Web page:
What would you say if we told you that we are about to waste 11 years of hard work and the investment of millions of dollars?
On the 12th of September, the Global Fund to Fight Against AIDS, TB and Malaria participated in the launch of the document: “The Cost of Inaction: A report on how inadequate investment in the Global Fund to Fight AIDS, Tuberculosis and Malaria will affect millions of lives”, carried out by International Civil Society Support, in close consultation with the Global Fund Secretariat and its technical partners. The report, and the data presented, is a key tool for civil society to try to explain to their governments the need to ensure a fully funded Global Fund.
It is not a coincidence that the report has been published at this moment, at the end of this year the IV Replenishment Conference will take place in the United States. During this meeting, donor States will have to pledge their economic commitment to the Fund for the next three years (2014 – 2016).
The data presented in the document is a very compelling. Sometimes it seems that we forget those years in which being diagnosed with HIV was a death sentence. Today, thanks to the efforts of organizations like the Global Fund and the states that fund it, millions of people that are diagnosed have the hope to continue living. Despite these improvements, millions of people still do not have access to antiretroviral treatments which allows this.
The report calls donors to guarantee at least 15 billion dollars for the next three years, and assures that for the first time in history we are reaching a tipping point in the fight against AIDS, TB and Malaria. The goal of defeating these three diseases is a reality. In addition to the moral duty, we also have an economic motivation, because a scale up in the investment would be very cost effective.
The study also describes the return on investment we have for every dollar spent on these diseases: each dollar invested in HIV/AIDS delivers a return of U$12, in TB it is U$30 and in malaria it is U$20.
The developments reached have an impact which would have been unthought-of only thirteen years ago at the turn of the millennium, when only 50,000 people were receiving ART. In 2011, this number increased to 7 million people. In relation to TB, 10 years ago the detection rate was only 43%, and the treatment success rate was only 67% among the 22 countries with the highest burden. By 2011, the detection rate rose to 66% and the treatment success rate to 87%. In malaria the improvements have also been remarkable. In the year 2000 only a 5% of Sub-Saharan Africa households owned an insecticide-treated net, by the year 2000 this amount had increased to 53%.
In addition to the developments which are evident in the report, the document also reflects the challenges we have to face. The information presented maintains that the Global Fund and its technical partners need 87 billion dollars in order to control the three diseases. This amount of money requires an extra boost form all partners and a shared responsibility among implementing countries and the international community.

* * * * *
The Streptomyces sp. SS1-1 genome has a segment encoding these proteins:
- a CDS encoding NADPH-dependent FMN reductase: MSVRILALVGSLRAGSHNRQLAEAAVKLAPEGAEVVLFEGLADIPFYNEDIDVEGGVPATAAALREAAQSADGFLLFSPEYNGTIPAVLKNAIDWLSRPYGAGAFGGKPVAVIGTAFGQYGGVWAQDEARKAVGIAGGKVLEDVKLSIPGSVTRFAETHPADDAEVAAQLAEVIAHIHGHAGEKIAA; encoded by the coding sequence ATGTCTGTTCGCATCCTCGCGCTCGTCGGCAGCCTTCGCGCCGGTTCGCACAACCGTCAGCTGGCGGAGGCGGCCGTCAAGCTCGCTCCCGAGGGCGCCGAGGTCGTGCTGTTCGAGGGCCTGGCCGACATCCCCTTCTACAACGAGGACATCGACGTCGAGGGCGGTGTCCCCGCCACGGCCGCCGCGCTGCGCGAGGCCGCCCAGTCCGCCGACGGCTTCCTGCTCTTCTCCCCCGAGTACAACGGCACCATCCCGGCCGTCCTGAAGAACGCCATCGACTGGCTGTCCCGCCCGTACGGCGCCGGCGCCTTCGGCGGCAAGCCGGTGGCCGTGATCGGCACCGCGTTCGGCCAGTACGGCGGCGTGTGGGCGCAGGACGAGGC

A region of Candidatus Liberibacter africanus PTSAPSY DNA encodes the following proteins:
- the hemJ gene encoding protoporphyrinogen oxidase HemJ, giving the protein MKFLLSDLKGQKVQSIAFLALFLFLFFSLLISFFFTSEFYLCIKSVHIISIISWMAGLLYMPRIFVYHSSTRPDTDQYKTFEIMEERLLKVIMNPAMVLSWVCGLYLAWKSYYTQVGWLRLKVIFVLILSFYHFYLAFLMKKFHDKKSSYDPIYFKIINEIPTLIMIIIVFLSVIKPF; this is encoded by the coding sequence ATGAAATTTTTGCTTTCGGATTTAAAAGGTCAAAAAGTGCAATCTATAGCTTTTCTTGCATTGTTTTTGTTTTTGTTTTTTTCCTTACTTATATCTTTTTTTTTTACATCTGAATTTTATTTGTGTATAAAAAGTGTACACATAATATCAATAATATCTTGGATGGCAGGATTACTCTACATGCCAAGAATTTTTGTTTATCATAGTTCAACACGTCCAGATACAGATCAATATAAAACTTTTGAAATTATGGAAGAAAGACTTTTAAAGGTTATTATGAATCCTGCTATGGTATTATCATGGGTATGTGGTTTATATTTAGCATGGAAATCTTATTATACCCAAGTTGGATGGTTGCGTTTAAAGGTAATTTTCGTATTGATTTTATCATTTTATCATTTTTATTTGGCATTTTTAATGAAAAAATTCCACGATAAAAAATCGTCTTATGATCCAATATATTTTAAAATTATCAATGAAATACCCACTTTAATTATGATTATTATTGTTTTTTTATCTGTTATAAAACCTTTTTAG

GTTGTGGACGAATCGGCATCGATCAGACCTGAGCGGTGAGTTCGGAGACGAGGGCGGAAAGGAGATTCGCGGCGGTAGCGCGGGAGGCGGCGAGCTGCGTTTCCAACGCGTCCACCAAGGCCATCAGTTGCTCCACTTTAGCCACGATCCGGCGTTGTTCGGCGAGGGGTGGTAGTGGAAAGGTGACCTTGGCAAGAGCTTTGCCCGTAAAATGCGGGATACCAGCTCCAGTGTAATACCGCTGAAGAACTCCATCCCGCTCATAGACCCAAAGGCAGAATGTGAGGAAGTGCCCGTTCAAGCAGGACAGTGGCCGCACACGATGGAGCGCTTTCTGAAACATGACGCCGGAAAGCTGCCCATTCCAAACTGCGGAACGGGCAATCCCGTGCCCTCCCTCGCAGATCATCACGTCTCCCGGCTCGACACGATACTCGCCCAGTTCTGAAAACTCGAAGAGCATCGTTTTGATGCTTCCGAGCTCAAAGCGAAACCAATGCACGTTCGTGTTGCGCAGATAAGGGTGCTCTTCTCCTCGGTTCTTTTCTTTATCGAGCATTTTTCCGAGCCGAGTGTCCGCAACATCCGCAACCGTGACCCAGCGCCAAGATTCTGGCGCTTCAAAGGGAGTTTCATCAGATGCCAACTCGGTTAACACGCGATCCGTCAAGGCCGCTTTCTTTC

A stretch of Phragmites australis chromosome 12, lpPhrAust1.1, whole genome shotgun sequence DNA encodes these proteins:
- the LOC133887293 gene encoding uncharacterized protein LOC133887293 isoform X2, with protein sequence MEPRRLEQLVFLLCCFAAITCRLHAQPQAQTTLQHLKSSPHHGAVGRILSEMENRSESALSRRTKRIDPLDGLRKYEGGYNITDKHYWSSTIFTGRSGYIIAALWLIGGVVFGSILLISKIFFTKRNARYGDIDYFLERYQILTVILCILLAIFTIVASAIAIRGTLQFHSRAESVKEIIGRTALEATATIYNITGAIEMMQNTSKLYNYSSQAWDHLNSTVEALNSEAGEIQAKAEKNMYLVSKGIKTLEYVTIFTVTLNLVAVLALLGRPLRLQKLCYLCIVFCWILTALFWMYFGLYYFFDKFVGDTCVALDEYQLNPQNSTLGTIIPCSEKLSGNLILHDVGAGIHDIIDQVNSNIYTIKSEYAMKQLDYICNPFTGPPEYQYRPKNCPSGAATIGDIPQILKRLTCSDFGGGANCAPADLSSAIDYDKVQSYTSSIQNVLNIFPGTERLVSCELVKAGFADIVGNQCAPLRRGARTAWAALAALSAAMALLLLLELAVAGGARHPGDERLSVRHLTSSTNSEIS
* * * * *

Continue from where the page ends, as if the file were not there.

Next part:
Although the international responsibility of fighting against these three pandemics is a moral obligation, especially now that the possibility of succeeding is in our hands, there is also an economic motivation. At this moment, if the financial commitment were to flatten and we do no reach the needed amount of financing that has been estimated for the Global Fund, the number of new HIV/AIDS infections between 2014 – 2016 could reach 3,9 million people, whose treatment would add up to U$47 billion.
The situation is also of extreme urgency in TB, especially because the Global Fund represents 80% of external funding which is fighting against this disease. If the Global Fund’s financing were to remain constant during the next three years a million additional lives would be lost due to TB. Additionally, we have to take into account the growing concern related to multi-drug resistant tuberculosis. If the current situation is not managed adequately the situation in the future could develop into a growing number of multi-drug resistant TB, which would be a scenario much harder to bring under control and expensive to maintain – a regular TB treatment during six months can cost around U$30 per patient, while a multi-drug resistant TB treatment can be anywhere between U$2.000 and U$250.000.
The opportunity we have in hand to control malaria is also explained. If we would keep the current financial situation we would be missing the opportunity of saving 196,000 lives a year and of preventing more than 430,000 new cases. Keeping current numbers would also mean a loss of U$20 billion GDP in Sub-Saharan Africa.
The data presented in the report is very clear and allows us to foresee the current options we have at hand. To stop incrementing the funding would be more expensive than keeping the current investment and therefore we cannot allow this historic opportunity to be missed: to save millions of lives and a major economic investment in the future.
With this information we hope that the Global Fund is able to transmit the current needs to donor countries in the IV Replenishment Conference, which will take place in December in the United States.